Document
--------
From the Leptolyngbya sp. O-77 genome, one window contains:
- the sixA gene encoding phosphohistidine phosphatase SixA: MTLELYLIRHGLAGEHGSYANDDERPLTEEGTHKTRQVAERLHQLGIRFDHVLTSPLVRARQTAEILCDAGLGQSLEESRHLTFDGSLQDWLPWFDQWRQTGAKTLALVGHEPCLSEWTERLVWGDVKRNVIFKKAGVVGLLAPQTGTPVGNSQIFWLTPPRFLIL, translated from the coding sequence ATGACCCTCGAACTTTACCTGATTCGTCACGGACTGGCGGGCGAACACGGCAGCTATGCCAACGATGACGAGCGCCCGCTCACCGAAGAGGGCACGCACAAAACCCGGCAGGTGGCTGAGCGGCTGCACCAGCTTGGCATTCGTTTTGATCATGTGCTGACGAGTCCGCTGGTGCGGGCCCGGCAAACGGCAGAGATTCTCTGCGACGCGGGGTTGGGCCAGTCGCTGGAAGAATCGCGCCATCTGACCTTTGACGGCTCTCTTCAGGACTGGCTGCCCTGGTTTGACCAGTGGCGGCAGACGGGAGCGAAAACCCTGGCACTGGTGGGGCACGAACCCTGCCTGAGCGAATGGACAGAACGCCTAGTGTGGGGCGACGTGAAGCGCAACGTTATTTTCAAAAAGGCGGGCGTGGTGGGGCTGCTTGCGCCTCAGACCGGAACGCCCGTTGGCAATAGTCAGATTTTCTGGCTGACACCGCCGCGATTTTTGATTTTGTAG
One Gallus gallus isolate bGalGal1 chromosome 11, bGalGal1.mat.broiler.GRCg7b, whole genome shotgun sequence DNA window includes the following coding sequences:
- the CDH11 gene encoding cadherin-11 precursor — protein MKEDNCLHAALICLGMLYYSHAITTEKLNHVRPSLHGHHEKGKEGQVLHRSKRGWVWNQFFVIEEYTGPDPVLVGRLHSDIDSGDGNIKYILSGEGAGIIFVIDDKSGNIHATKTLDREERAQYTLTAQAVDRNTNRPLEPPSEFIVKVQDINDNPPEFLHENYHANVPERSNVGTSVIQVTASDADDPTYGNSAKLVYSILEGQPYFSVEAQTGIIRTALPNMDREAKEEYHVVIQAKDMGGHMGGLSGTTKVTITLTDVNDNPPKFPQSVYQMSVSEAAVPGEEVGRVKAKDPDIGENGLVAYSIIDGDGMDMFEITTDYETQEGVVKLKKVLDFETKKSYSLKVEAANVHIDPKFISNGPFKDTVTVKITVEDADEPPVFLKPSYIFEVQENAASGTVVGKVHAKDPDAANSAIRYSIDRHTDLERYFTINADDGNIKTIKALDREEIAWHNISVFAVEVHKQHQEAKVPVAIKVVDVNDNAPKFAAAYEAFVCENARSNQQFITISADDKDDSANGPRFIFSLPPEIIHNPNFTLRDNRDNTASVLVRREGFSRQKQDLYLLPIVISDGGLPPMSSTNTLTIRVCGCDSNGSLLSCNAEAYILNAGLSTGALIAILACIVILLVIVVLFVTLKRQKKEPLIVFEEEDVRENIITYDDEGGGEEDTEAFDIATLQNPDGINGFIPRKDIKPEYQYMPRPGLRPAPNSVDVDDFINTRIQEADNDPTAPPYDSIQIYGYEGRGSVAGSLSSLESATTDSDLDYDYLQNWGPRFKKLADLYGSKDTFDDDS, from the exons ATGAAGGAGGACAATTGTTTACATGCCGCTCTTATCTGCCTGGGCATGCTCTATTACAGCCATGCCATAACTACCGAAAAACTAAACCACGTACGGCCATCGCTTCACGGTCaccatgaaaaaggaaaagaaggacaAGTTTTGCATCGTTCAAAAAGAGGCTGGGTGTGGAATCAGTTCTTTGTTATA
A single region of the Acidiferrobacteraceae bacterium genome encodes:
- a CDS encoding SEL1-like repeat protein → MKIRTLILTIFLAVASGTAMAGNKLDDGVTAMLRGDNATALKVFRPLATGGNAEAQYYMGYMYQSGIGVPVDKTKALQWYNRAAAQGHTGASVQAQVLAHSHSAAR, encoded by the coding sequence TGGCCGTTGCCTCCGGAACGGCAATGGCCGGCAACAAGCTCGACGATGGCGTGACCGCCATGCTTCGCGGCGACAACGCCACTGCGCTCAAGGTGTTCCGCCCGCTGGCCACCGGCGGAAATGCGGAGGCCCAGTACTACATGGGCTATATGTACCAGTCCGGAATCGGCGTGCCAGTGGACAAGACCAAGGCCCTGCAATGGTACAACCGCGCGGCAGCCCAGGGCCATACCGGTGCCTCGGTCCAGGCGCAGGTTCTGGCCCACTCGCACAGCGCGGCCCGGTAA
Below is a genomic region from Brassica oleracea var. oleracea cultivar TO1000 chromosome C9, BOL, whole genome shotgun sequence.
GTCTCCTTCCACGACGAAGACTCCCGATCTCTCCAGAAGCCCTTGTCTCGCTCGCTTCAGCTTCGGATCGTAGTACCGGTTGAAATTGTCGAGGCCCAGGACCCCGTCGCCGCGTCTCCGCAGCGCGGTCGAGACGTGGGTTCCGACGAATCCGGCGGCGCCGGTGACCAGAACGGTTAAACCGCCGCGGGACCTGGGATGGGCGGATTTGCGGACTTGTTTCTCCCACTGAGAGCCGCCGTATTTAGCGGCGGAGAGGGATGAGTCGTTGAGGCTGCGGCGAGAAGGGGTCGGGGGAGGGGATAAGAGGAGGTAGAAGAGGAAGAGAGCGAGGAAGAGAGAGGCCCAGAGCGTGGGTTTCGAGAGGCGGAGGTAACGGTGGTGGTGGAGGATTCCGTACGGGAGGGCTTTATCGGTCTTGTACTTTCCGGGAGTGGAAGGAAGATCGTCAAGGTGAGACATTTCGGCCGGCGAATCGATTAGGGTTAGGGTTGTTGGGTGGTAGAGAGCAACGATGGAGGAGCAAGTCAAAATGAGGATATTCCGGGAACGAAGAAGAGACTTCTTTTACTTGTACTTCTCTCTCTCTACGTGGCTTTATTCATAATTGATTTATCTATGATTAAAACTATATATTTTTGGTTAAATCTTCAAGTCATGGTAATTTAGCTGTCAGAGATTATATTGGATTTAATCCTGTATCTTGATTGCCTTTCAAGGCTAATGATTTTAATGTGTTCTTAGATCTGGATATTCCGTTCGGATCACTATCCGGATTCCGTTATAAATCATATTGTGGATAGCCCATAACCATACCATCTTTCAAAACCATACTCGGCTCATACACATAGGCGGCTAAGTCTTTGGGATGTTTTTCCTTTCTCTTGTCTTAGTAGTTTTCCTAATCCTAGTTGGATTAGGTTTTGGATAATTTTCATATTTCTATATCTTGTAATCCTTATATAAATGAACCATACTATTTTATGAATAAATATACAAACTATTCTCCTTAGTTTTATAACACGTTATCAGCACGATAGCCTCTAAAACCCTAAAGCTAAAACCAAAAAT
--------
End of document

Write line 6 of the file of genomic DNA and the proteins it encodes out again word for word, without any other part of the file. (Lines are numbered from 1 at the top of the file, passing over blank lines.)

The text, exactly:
- a CDS encoding SEL1-like repeat protein → MKIRTLILTIFLAVASGTAMAGNKLDDGVTAMLRGDNATALKVFRPLATGGNAEAQYYMGYMYQSGIGVPVDKTKALQWYNRAAAQGHTGASVQAQVLAHSHSAAR, encoded by the coding sequence TGGCCGTTGCCTCCGGAACGGCAATGGCCGGCAACAAGCTCGACGATGGCGTGACCGCCATGCTTCGCGGCGACAACGCCACTGCGCTCAAGGTGTTCCGCCCGCTGGCCACCGGCGGAAATGCGGAGGCCCAGTACTACATGGGCTATATGTACCAGTCCGGAATCGGCGTGCCAGTGGACAAGACCAAGGCCCTGCAATGGTACAACCGCGCGGCAGCCCAGGGCCATACCGGTGCCTCGGTCCAGGCGCAGGTTCTGGCCCACTCGCACAGCGCGGCCCGGTAA